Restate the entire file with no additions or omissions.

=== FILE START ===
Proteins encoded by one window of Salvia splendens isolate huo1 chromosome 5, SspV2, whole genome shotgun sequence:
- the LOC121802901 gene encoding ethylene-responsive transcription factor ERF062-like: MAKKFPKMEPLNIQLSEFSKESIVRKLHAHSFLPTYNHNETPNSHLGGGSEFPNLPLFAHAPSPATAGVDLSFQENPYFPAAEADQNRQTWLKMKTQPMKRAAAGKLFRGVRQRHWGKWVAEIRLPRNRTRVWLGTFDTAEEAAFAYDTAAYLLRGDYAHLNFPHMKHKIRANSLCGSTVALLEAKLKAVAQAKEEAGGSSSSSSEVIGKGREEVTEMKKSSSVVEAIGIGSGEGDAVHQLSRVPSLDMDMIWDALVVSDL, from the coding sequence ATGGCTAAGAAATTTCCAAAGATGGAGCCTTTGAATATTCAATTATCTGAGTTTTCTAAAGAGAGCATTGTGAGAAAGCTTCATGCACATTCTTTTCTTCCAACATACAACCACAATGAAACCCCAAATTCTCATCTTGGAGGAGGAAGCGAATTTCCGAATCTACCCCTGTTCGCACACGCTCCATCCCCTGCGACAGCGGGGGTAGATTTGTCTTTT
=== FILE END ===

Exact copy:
Proteins encoded by one window of Salvia splendens isolate huo1 chromosome 5, SspV2, whole genome shotgun sequence:
- the LOC121802901 gene encoding ethylene-responsive transcription factor ERF062-like: MAKKFPKMEPLNIQLSEFSKESIVRKLHAHSFLPTYNHNETPNSHLGGGSEFPNLPLFAHAPSPATAGVDLSFQENPYFPAAEADQNRQTWLKMKTQPMKRAAAGKLFRGVRQRHWGKWVAEIRLPRNRTRVWLGTFDTAEEAAFAYDTAAYLLRGDYAHLNFPHMKHKIRANSLCGSTVALLEAKLKAVAQAKEEAGGSSSSSSEVIGKGREEVTEMKKSSSVVEAIGIGSGEGDAVHQLSRVPSLDMDMIWDALVVSDL, from the coding sequence ATGGCTAAGAAATTTCCAAAGATGGAGCCTTTGAATATTCAATTATCTGAGTTTTCTAAAGAGAGCATTGTGAGAAAGCTTCATGCACATTCTTTTCTTCCAACATACAACCACAATGAAACCCCAAATTCTCATCTTGGAGGAGGAAGCGAATTTCCGAATCTACCCCTGTTCGCACACGCTCCATCCCCTGCGACAGCGGGGGTAGATTTGTCTTTT